The first co-op game I played online resulted in me apologizing profusely to my teammate, with whom I had not realized that we shared resources for tower placement. Alas, besides this fumble on my part of going click-build happy we did manage to survive and complete the mission after a refocus of resources and thus, a beautiful friendship was born… a friendship that was quickly destroyed when we ended up locking horns shortly afterward in a fierce competitive mode. Each player is set up on different sides of the map with their own cores to defend, when an enemy is destroyed they are teleported to the opposing players side to ensure a completely frantic and anarchic warzone, it has been a long time since I have had to micro-manage at such precision and pace to the point where I am actually mentally exhausted.
Visually, Defense Grid 2 is very easy on the eyes, opting for a more colorful and vibrant color palette than the previous edition with a large focus on particle effects to occupy your entire peripheral vision, the textures however could be better with many objects still a little jagged around the edges. There has been a vast improvement though over the early build that we tested earlier in the year where slowdown occurred if too many aliens amassed on the playing field, this is no longer the case and the experience is a smooth one from start to finish.
The games plot is okay, nothing spectacular though and it doesn’t really need to be to begin with. It at least serves as a way to string the increasingly difficult challenges together and provides for some witty AI banter between returning regal commander Fletcher (Jim Ward), Firefly’s Alan Tudyk, TV Actress Ellen Dubin and veteran voice actor Jennifer Hale. While some moments in the story are supposed to hold some gravitas it does come across very B Movie-esque (possibly intentionally so), but the humor between the bickering AI is often very amusing and more than makes up for this.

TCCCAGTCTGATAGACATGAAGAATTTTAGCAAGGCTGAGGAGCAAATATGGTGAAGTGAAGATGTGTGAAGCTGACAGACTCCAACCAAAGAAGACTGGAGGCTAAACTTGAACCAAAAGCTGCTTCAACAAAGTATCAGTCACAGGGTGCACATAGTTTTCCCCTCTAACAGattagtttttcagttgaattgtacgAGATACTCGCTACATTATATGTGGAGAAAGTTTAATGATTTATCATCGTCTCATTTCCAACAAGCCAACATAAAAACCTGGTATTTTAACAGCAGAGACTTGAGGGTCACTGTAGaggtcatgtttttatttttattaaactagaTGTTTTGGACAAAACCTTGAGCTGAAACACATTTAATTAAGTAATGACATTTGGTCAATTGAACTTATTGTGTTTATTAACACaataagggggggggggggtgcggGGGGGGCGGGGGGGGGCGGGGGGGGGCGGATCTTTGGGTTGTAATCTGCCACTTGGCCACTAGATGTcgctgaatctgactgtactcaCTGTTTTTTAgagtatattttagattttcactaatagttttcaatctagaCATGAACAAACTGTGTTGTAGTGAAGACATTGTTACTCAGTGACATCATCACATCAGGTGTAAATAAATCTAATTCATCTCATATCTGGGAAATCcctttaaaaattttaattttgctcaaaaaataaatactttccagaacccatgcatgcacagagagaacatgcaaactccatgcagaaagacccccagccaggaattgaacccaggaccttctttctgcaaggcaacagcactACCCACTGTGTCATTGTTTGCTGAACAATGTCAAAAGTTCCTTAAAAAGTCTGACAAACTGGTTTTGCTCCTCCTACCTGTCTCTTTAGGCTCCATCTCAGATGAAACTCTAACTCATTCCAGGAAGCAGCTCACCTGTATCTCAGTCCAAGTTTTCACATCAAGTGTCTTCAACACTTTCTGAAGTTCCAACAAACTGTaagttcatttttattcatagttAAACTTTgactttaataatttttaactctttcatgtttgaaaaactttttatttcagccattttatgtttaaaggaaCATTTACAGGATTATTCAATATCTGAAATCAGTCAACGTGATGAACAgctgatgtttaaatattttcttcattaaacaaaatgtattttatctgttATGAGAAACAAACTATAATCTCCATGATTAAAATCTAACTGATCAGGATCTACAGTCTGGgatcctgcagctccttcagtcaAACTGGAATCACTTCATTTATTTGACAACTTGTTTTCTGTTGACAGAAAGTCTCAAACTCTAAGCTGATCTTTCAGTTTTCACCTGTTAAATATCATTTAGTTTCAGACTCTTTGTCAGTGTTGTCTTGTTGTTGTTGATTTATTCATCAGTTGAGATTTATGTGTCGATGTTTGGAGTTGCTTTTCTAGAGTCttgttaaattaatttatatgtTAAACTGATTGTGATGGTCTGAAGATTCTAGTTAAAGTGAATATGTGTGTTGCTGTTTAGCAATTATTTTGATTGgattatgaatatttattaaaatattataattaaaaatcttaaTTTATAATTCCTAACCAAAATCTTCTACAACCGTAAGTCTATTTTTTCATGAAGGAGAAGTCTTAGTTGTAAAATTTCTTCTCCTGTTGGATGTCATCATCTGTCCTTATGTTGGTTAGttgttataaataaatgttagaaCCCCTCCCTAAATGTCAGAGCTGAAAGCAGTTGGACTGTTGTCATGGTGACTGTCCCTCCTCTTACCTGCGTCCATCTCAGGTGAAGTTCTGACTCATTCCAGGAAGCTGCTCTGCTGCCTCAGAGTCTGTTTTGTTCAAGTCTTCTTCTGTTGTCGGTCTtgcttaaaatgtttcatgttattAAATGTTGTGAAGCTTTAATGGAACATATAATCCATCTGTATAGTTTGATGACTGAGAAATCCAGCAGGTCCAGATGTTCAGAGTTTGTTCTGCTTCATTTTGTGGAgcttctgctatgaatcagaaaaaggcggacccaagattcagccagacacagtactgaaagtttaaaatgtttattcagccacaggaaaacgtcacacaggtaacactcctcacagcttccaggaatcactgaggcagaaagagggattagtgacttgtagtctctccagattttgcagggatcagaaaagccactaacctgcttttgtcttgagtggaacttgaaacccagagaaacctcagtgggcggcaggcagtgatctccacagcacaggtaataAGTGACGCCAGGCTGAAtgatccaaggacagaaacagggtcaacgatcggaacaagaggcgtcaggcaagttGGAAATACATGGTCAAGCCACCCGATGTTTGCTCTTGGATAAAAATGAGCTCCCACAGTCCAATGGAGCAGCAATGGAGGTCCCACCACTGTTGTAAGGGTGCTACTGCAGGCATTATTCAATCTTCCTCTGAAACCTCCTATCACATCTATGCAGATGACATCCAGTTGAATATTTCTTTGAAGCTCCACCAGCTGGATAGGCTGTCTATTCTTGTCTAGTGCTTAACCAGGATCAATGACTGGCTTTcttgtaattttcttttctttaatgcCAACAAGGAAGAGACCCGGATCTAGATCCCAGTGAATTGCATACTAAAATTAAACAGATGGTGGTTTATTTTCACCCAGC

Sadly I cannot say much about the music score, that isn’t saying that I didn’t like it.. I mean, it’s definitely there somewhere but it’s hard to tell what with it being drowned out by the constant drone of gunfire (where turrets are firing for minutes at a time).
Overall Defense Grid 2 is a finely crafted game, and one we may have experienced sooner had the Kickstarter backing made it’s original goal. It’s visually very appealing with some really snappy game mechanics, one of it’s only real flaws being the control system and although you get used to it soon enough it feels like it isn’t sure whether if it’s designed specifically with mouse or controller in mind. Where this game truly excels though is choice, whether it be creating your own paths for enemy units or the sheer number of playable variants per level. Defense Grid 2 is tailored to allow for almost infinite play styles and creating a platform where players can challenge themselves in unique ways for an ultimate level of replayability.